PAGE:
The NPS helps an individual invest regularly towards retirement, by offering better returns than options like EPFO
01-Jun-2015 •Research Desk
Could you please explain the tax implication and benefits of contributing to the NPS scheme by private employees, where the sum is contributed on voluntary basis i.e. not arising out of employer-employee relationship?
- Nishant Sureka
The NPS helps an individual invest regularly towards retirement even as he is working. It is a market-linked scheme and allows upto 50 per cent equity allocations, which can deliver far better returns over the long term, than fixed return options like the EPFO. It is a flexible scheme, as it allows you to contribute sums as low as ₹500 a month.
The employee contribution is eligible for tax deduction of up to 10 per cent of his salary (basic + DA) under section 80CCD(1) within the overall ceiling of ₹1.5 lakh under section 80CCE. As per the new budget proposal, an additional ₹50,000 over and above this sum is also exempt from taxes from your annual income, if invested in the NPS.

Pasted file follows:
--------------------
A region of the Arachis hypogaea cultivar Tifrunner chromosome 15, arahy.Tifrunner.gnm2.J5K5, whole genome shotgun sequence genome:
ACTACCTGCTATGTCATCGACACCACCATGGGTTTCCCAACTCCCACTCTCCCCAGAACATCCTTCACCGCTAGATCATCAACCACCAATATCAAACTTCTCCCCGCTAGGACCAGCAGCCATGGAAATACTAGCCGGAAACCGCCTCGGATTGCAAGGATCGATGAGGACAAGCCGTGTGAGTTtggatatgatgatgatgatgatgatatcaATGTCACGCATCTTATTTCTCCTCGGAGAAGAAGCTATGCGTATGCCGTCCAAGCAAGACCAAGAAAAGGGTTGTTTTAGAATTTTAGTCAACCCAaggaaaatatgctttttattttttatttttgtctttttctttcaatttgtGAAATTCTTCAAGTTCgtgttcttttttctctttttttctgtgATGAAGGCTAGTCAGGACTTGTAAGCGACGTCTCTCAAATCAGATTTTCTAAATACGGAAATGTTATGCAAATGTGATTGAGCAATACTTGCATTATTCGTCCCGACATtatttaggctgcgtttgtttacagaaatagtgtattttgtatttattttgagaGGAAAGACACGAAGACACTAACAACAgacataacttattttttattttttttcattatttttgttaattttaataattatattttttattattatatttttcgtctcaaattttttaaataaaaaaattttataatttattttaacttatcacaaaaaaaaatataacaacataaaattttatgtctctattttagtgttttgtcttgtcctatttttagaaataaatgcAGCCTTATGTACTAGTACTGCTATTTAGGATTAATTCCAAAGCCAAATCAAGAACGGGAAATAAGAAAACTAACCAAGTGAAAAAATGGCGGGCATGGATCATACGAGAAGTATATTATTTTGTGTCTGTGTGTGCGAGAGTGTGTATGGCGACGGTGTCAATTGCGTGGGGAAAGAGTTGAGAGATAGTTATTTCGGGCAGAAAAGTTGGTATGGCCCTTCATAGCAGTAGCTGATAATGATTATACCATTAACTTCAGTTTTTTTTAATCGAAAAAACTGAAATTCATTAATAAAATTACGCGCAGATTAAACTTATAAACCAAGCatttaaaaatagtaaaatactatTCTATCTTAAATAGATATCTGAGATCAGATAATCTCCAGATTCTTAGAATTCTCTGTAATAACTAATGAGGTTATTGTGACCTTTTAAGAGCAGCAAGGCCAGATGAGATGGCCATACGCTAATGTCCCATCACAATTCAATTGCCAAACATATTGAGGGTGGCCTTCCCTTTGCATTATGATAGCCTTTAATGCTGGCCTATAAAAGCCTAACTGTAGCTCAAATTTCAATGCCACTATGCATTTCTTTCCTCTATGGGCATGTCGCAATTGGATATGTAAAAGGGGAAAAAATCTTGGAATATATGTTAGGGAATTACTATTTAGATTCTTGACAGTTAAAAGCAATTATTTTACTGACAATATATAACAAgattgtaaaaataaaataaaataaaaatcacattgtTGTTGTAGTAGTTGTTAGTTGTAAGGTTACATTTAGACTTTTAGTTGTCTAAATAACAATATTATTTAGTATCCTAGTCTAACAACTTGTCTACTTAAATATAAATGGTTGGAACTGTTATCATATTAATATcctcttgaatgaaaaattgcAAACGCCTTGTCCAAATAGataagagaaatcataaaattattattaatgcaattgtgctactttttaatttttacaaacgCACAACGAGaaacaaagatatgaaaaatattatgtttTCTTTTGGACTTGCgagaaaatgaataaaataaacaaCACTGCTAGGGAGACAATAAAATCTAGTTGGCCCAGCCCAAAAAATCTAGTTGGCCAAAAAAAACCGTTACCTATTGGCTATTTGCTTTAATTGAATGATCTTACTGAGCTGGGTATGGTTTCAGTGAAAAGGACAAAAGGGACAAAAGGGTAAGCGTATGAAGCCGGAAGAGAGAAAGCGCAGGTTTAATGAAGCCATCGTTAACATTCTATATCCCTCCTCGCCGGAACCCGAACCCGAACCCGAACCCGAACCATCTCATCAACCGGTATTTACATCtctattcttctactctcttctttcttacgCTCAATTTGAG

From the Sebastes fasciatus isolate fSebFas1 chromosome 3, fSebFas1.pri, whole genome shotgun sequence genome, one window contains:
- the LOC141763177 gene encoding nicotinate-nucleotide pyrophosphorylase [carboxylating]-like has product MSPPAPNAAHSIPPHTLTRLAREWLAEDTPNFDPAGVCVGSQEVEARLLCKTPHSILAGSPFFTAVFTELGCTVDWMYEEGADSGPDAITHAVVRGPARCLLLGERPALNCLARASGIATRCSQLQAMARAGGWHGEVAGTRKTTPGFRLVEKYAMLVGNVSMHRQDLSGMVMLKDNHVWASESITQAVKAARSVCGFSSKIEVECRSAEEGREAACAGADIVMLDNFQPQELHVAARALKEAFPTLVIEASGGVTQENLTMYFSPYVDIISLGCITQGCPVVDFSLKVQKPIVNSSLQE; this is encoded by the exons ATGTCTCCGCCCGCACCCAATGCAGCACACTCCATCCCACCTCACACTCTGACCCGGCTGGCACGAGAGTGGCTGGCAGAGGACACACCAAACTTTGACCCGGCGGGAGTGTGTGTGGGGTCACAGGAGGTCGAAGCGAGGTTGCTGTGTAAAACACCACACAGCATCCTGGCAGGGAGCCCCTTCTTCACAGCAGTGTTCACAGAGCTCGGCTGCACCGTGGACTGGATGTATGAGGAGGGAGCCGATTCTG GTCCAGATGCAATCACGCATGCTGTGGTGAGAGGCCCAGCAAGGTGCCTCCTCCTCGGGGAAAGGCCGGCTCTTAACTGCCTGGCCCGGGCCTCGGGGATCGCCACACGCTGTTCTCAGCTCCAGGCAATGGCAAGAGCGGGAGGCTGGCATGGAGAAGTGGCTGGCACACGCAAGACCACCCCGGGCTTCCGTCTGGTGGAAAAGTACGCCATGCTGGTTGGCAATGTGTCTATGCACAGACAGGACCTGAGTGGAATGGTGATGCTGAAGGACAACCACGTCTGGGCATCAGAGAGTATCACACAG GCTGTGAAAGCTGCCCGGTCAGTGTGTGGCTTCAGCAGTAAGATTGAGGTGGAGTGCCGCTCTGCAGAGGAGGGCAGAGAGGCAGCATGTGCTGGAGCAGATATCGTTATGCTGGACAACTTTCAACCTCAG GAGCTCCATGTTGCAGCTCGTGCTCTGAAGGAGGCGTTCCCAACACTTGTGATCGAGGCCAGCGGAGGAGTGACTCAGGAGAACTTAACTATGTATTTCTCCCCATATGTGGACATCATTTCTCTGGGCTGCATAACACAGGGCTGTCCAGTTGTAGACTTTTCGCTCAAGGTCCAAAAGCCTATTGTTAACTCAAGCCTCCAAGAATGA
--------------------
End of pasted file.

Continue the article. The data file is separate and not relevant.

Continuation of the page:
Only initial investments in the NPS are tax-free under section 80CCD and 80CCE of the income tax act. Withdrawals at retirement will be taxed. When you withdraw maturity proceeds, 40 per cent of the sum accumulated in the NPS has been used to buy annuities and interest on that annuities will be consider as taxable income.
NPS offers two types of accounts tier I and tier II, where tier I is non-withdrawable and tier II is a voluntary savings account and subscribers are free to withdraw the money from it whenever they want. You should make a minimum contribution of ₹6000 every year in tier I account, there is no maximum limit and you are free to decide the frequency of contributions every year. In tier II account you should invest a minimum of ₹1000 at the time of opening, should make atleast one contribution every year and maintain a minimum balance of ₹2000 at the end of a financial year.